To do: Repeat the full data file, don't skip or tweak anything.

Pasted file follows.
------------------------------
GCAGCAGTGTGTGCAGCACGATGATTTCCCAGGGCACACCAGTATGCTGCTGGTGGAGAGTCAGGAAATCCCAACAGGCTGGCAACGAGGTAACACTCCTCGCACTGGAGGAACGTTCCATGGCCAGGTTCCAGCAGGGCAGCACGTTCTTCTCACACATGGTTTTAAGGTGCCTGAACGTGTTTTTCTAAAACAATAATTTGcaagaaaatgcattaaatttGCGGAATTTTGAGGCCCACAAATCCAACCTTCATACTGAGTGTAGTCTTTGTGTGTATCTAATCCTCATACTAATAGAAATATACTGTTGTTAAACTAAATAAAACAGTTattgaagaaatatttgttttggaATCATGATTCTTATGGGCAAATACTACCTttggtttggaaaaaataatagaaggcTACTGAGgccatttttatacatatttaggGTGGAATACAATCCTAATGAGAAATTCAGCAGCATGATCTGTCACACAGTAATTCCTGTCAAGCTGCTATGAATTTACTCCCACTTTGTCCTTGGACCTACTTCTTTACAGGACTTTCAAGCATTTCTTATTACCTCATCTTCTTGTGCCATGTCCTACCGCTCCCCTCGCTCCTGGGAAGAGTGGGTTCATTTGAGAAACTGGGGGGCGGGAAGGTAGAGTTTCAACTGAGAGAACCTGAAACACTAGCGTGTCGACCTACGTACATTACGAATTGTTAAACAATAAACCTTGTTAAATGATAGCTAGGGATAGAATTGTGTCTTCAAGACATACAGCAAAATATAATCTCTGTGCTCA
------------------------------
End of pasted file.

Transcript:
GCAGCAGTGTGTGCAGCACGATGATTTCCCAGGGCACACCAGTATGCTGCTGGTGGAGAGTCAGGAAATCCCAACAGGCTGGCAACGAGGTAACACTCCTCGCACTGGAGGAACGTTCCATGGCCAGGTTCCAGCAGGGCAGCACGTTCTTCTCACACATGGTTTTAAGGTGCCTGAACGTGTTTTTCTAAAACAATAATTTGcaagaaaatgcattaaatttGCGGAATTTTGAGGCCCACAAATCCAACCTTCATACTGAGTGTAGTCTTTGTGTGTATCTAATCCTCATACTAATAGAAATATACTGTTGTTAAACTAAATAAAACAGTTattgaagaaatatttgttttggaATCATGATTCTTATGGGCAAATACTACCTttggtttggaaaaaataatagaaggcTACTGAGgccatttttatacatatttaggGTGGAATACAATCCTAATGAGAAATTCAGCAGCATGATCTGTCACACAGTAATTCCTGTCAAGCTGCTATGAATTTACTCCCACTTTGTCCTTGGACCTACTTCTTTACAGGACTTTCAAGCATTTCTTATTACCTCATCTTCTTGTGCCATGTCCTACCGCTCCCCTCGCTCCTGGGAAGAGTGGGTTCATTTGAGAAACTGGGGGGCGGGAAGGTAGAGTTTCAACTGAGAGAACCTGAAACACTAGCGTGTCGACCTACGTACATTACGAATTGTTAAACAATAAACCTTGTTAAATGATAGCTAGGGATAGAATTGTGTCTTCAAGACATACAGCAAAATATAATCTCTGTGCTCA